The youth vaping epidemic is of longer duration. Current use of e-cigarette, or vaping, products increased by 900% among U.S. middle and high school students between 2011 and 2015, declined in 2016, and then increased again between 2017 and 2018, erasing previous progress.2 In 2019, more than 5.2 million young people in the United States reported current use, including 27.5% of high school students and 10.5% of middle school students.2Both these epidemics predominantly affect young people and probably have multiple causes. Moreover, it’s likely that the widespread use of e-cigarettes, including products that facilitate THC use, has created an environment that has fueled the EVALI epidemic.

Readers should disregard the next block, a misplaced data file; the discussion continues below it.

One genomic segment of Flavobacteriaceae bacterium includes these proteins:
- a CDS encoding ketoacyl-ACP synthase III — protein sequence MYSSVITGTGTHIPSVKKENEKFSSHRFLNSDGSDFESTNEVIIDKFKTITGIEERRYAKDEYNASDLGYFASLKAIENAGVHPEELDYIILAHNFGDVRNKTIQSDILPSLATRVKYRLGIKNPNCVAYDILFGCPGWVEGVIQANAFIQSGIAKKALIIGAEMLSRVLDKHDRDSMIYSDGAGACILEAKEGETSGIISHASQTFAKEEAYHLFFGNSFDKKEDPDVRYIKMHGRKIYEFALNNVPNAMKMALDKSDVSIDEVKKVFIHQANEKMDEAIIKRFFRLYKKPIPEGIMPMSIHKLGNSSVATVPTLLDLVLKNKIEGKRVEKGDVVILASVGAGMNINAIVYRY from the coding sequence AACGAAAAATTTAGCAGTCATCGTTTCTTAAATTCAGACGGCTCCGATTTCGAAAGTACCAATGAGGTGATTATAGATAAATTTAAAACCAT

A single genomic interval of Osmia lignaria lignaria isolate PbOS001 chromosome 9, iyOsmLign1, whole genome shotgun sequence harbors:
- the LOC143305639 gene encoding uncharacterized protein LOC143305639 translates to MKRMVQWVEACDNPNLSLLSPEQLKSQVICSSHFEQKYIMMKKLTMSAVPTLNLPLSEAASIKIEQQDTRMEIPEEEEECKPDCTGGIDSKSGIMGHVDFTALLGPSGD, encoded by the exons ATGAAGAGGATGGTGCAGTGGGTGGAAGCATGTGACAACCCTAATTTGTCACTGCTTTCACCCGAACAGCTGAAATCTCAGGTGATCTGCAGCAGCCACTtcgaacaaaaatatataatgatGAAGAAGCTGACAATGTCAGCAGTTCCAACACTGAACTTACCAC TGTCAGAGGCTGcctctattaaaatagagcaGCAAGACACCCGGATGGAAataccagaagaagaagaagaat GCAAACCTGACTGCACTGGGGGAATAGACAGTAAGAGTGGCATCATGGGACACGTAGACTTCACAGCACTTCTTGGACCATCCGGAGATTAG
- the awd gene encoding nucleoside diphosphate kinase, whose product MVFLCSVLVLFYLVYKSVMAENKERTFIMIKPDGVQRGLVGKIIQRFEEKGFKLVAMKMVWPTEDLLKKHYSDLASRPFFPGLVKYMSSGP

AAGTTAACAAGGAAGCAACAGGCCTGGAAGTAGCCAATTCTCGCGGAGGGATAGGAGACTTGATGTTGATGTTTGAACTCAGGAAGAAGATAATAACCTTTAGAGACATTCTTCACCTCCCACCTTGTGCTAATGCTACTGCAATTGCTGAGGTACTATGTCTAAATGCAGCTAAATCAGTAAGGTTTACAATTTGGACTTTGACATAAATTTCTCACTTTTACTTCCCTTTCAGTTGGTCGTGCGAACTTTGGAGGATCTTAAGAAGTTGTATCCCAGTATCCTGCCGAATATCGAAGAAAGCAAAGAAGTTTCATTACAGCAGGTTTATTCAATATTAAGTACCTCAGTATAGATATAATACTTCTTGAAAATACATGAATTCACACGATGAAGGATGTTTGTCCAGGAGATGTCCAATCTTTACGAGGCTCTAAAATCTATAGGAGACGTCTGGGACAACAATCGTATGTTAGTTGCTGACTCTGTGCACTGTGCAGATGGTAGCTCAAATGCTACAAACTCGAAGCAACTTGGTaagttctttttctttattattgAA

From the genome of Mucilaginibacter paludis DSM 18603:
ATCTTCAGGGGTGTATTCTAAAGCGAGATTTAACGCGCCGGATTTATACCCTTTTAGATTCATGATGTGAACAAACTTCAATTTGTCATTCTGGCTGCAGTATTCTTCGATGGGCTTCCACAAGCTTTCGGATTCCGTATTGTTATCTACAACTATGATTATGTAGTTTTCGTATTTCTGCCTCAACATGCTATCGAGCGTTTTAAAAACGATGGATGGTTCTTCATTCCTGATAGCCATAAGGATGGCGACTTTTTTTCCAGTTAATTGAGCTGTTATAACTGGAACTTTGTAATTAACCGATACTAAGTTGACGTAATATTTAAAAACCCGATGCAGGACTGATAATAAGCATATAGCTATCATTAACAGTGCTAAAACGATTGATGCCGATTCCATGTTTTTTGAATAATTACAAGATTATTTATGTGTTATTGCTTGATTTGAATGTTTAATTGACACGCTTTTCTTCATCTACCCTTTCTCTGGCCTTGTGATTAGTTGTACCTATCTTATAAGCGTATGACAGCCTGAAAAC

The EVALI and youth vaping epidemics warrant immediate and decisive action to protect public health. The use of vaping products among young people is unsafe, regardless of whether they contain nicotine or THC. Both marijuana use and nicotine use can harm brain development through young adulthood; starting to use these substances at a younger age also increases the risk of tobacco and cannabis use disorders later in life.1,3 The risks posed by these products are further compounded by the emergence of EVALI.